A few weeks ago, I bought at a library book sale a copy of Wendy Lesser’s Nothing Remains the Same: Rereading and Remembering. Lesser revisits some of her old literary favorites, reflecting on their appeal and how they have worn with her. One writer whom she still admires, but more guardedly than when she was an undergrad or graduate student, is George Orwell. I share some of Lesser’s enthusiasm for Orwell. I was impressed by the nuanced way she put this almost unimpeachable figure, this literary saint, into perspective, reminding me a little Orwell’s own reflections on Rudyard Kipling and the “penny dreadfuls” of his youth.
One of the Orwell passages that Lesser quotes with apparent approval is from The Road to Wigan Pier. Orwell writes about social class in England.
“…to get outside the class-racket I have got to suppress not merely my private snobbishness, but most of my other tastes and prejudices as well. I have got to alter myself so completely that at the end I should hardly be recognizable as the same person.”
Orwell might be talking about attitudes towards race among white people in the US. Our attitude towards race, which comes down to a presumption of Caucasian superiority, is so deeply ingrained by history, culture, and education that it probably requires a transformation to overcome. I don’t take Orwell or Lesser to mean that it is not worth the effort to overcome race/class prejudice, but that people (liberals and progressives especially) may imagine that they have rid themselves of them while they have really only scratched the surface, merely redecorating when structural change is necessary. Orwell became a tramp and dishwasher (as recorded in Down and Out in Paris and London) as a form of penance for his own class privilege and possibly to help rid himself of class prejudice. His military service in the Loyalist cause during the Spanish Civil War may have had a similar motive. My own military service, my deployment to Iraq especially, gave me a sense of the kinship of all people, despite the fact that I saw the country as a combatant, and that I found much of Iraqi alien and even repellent.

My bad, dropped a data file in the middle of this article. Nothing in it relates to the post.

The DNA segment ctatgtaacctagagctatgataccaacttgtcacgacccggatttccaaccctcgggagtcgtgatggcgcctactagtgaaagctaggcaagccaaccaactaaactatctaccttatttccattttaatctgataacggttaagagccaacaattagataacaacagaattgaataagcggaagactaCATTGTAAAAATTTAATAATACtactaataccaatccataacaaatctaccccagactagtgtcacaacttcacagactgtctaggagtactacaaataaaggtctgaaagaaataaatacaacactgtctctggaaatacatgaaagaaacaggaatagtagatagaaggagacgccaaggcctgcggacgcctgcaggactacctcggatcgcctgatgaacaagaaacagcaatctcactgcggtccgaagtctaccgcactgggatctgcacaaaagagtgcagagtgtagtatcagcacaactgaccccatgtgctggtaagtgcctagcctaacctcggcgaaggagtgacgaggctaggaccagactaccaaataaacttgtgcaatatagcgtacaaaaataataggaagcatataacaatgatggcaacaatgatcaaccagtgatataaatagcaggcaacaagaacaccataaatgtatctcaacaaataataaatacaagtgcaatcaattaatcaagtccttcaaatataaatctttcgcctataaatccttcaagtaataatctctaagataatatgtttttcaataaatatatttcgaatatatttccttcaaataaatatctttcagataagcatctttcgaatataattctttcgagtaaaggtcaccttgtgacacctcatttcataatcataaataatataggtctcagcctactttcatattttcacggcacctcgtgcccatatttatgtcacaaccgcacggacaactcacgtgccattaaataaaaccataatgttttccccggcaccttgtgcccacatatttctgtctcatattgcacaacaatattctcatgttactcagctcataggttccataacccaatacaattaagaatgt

I was reminded of this feeling listening to a podcast featuring Harvard psychologist Donna Hicks. Hicks’ main subject is dignity, a regard for the “inherent value and worth” of individuals, a form of regard that does not have to be earned, unlike respect, or trust, which must be earned and once forfeited are hard to regain. Hicks also argues that behavior can alter attitudes. By expressing ourselves and acting on the principle of universal dignity, an inner belief in dignity may begin to take hold. The Black Lives Matter movement is an appeal to dignity, to the worthiness of all lives, even if we feel remote or even estranged from them, separated by race, class, culture, or nationality.
The idea of dignity is related to empathy, a subject on which I have posted in this blog following a workshop on strategic empathy and foreign policy that I attended in May. Dignity has the advantage over empathy in that it is not dependent on shared experience or even values. Dignity is a given. It may be that both ideas are valuable in the areas of human relations. An attention to dignity may enable us to uncover unexpected commonalities that can lead to empathy, trust, and respect, perhaps eventually overcoming the prejudices that we have been so carefully taught.
Coming: More on Dignity